For almost four years, Republican leaders have rallied behind the president on issues as varied as health care, immigration, trade and defense, even when his positions bucked long-held conservative doctrines.

Yet just weeks before the Nov. 3 election, as the embattled president is exhorting Congress to move a major package of COVID-19 aid, those same lawmakers have emerged as the single greatest barrier standing in his way. The Hill’s Mike Lillis and Scott Wong tell us why here.

Republican resistance: 

The politics: The resistance comes at a crucial point in the presidential campaign, when Trump is recovering from his own bout with COVID-19, trailing badly in the polls and all but pleading with Republican leaders to “go big” with a late-cycle lifeline to promote on the trail.

“I would like to see a bigger stimulus package, frankly, than either the Democrats or

Happy Monday and welcome back to On The Money. I’m Sylvan Lane, and here’s your nightly guide to everything affecting your bills, bank account and bottom line.



a person wearing a suit and tie: On The Money: Trump faces unusual barrier to COVID-19 aid in GOP allies | Advocates plead for housing aid as eviction cliff looms


© Getty Images/Greg Nash
On The Money: Trump faces unusual barrier to COVID-19 aid in GOP allies | Advocates plead for housing aid as eviction cliff looms

See something I missed? Let me know at [email protected] or tweet me @SylvanLane. And if you like your newsletter, you can subscribe to it here: http://bit.ly/1NxxW2N.

Write us with tips, suggestions and news: [email protected], [email protected] and [email protected]. Follow us on Twitter: @SylvanLane, @NJagoda and @NivElis.

THE BIG DEAL-Trump faces unusual barrier to COVID-19 aid: President Trump’s last-ditch effort to secure another enormous package of emergency coronavirus relief is being threatened by an unusual group: his GOP allies in Congress.

For almost four years, Republican leaders have rallied behind the president on issues as varied as health care, immigration, trade and defense, even when his positions bucked long-held conservative doctrines.

Yet just weeks before the Nov. 3 election, as the embattled president is exhorting Congress to move a major package of COVID-19 aid, those same lawmakers have emerged as the single greatest barrier standing in his way. The Hill’s Mike Lillis and Scott Wong tell us why here.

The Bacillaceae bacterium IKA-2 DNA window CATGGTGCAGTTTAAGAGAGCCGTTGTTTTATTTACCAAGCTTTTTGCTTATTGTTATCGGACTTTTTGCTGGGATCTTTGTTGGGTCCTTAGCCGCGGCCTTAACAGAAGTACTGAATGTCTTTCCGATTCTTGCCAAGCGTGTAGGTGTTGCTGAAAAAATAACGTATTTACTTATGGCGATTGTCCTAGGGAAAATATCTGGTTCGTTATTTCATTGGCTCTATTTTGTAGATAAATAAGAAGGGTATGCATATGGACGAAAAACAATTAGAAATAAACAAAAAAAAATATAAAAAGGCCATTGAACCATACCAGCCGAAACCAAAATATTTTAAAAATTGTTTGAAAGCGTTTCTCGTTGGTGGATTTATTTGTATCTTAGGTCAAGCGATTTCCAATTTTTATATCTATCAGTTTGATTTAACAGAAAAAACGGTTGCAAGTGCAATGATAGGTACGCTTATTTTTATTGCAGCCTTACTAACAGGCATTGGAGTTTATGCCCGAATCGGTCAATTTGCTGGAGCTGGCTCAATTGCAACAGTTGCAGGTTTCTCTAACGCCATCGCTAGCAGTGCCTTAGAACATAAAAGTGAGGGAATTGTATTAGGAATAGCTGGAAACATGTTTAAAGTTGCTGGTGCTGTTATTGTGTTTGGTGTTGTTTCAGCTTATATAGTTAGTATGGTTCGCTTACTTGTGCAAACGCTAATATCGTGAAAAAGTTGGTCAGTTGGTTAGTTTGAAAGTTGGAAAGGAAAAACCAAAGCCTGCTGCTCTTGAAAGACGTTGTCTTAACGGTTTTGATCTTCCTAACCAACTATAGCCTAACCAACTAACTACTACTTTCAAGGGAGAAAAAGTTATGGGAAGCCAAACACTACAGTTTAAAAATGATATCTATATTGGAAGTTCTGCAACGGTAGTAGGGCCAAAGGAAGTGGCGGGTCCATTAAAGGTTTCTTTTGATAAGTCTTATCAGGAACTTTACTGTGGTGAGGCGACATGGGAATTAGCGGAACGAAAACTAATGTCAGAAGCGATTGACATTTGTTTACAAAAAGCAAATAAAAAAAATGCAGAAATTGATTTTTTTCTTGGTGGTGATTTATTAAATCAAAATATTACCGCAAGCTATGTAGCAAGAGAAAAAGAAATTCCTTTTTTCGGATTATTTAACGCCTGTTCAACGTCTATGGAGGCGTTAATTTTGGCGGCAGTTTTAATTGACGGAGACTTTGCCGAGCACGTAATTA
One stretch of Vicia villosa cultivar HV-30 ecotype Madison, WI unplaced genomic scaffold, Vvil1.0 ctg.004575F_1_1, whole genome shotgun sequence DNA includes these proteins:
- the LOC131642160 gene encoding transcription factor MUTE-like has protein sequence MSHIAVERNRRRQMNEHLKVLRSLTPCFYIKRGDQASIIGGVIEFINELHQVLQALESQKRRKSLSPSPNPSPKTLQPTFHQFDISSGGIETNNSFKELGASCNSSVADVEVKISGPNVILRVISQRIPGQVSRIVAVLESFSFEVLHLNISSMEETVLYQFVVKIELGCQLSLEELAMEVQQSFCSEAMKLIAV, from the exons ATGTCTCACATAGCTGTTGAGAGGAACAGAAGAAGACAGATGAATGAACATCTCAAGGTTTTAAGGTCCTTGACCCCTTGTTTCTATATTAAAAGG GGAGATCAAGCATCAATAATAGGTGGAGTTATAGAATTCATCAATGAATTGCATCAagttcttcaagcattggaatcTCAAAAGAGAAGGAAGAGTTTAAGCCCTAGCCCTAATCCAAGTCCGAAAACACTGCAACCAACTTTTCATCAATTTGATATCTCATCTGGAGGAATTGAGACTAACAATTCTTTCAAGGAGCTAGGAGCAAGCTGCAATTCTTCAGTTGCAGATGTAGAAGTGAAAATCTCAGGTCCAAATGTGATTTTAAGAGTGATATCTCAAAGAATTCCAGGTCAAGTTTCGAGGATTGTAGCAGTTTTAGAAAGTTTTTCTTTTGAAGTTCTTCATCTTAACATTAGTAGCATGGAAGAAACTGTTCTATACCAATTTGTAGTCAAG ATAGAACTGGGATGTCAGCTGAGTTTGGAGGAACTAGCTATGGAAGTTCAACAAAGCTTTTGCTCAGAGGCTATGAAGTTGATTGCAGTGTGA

Republican resistance:

  • Senate Majority Leader Mitch McConnell (R-Ky.) has repeatedly thrown cold water on the idea of spending trillions more dollars to fight the pandemic, citing the opposition of roughly 20 Republicans in the upper chamber.
  • On a conference call Saturday, Senate Republicans voiced concerns to party leaders about the $1.8 trillion package proposed by the White House a day earlier.
  • The backlash ensured that the only path to passage is on the shoulders of Democratic votes – a strategy McConnell

The specialist in medical delivery technology, Catalent (CTLT) has been inching higher steadily, as those who are aware about the company’s important role in the availability of a COVID-19 cure have been buying the stock.

While the stock price of better famed peer Emergent BioSolutions (EBS) with three times more followers on Seeking Alpha has also being trending higher, its path has been somewhat more volatile. One of the factors that can explain this volatility is strong following by the retail trading crowd tracking COVID-19 vaccine news.

Figure 1: Comparing stock performance for Catalent and Emergent

ChartData by YCharts

This has not been the case with Catalent despite the company inking three manufacturing agreements with COVID-19 vaccine developers, including big names like Johnson & Johnson’s (NYSE:JNJ), Moderna (NASDAQ:MRNA) and AstraZeneca (NASDAQ:AZN), to provide fill-finish capabilities.

Fill-finish manufacturing

Fill-finish is a lesser-known but crucial step between development of vaccine by biotechs and its availability for clinical trials in testing centers or, at a later stage, on a more widespread basis in hospitals and points of care for administration to patients. Fill-finishing basically involves putting the vaccines in vials or glass containers under strict hygiene or sterile conditions to prevent contamination.

Biotech companies resort to the likes of Catalent for this critical process, as any contamination would adversely impact efficacy of the vaccine and result in significant economic losses for them.

Now, for investors, an important question is whether Catalent will be able to honor its manufacturing contracts with these big names.

The answer is yes, for both drug substance manufacturing and drug product manufacturing capabilities both in the U.S. and Europe. Facilities include Bloomington for Johnson & Johnson and Moderna, as well as Anagni (Italy) for AstraZeneca, but there are other locations too.

Also, the fact that the company